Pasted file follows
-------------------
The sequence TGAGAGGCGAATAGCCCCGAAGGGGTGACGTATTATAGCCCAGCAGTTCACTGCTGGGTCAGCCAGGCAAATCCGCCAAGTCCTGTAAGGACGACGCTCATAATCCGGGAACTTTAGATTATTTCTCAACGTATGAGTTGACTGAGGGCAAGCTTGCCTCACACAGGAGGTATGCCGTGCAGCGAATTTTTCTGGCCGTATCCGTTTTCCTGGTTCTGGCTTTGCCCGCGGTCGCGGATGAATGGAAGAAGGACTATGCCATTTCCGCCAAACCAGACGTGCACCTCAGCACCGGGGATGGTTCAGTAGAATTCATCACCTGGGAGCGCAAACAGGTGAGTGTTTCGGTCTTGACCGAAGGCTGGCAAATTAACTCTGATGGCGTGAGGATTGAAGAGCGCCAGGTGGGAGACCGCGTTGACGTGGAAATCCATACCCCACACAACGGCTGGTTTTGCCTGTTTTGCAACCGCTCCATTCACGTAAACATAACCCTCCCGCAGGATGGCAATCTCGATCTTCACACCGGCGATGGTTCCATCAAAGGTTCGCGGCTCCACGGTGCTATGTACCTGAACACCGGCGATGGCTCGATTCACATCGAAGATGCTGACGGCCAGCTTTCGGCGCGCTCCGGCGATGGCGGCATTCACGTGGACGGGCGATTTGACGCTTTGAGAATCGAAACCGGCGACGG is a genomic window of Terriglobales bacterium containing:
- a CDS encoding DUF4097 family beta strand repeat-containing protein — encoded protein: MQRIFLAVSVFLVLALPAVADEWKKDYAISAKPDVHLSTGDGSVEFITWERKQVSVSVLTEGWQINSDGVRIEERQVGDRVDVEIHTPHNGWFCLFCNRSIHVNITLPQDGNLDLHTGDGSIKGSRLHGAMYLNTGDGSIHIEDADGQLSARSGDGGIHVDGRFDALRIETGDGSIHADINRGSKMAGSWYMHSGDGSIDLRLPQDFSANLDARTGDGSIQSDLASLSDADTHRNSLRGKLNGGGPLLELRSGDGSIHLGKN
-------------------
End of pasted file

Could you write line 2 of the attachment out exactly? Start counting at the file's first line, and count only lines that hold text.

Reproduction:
- a CDS encoding DUF4097 family beta strand repeat-containing protein — encoded protein: MQRIFLAVSVFLVLALPAVADEWKKDYAISAKPDVHLSTGDGSVEFITWERKQVSVSVLTEGWQINSDGVRIEERQVGDRVDVEIHTPHNGWFCLFCNRSIHVNITLPQDGNLDLHTGDGSIKGSRLHGAMYLNTGDGSIHIEDADGQLSARSGDGGIHVDGRFDALRIETGDGSIHADINRGSKMAGSWYMHSGDGSIDLRLPQDFSANLDARTGDGSIQSDLASLSDADTHRNSLRGKLNGGGPLLELRSGDGSIHLGKN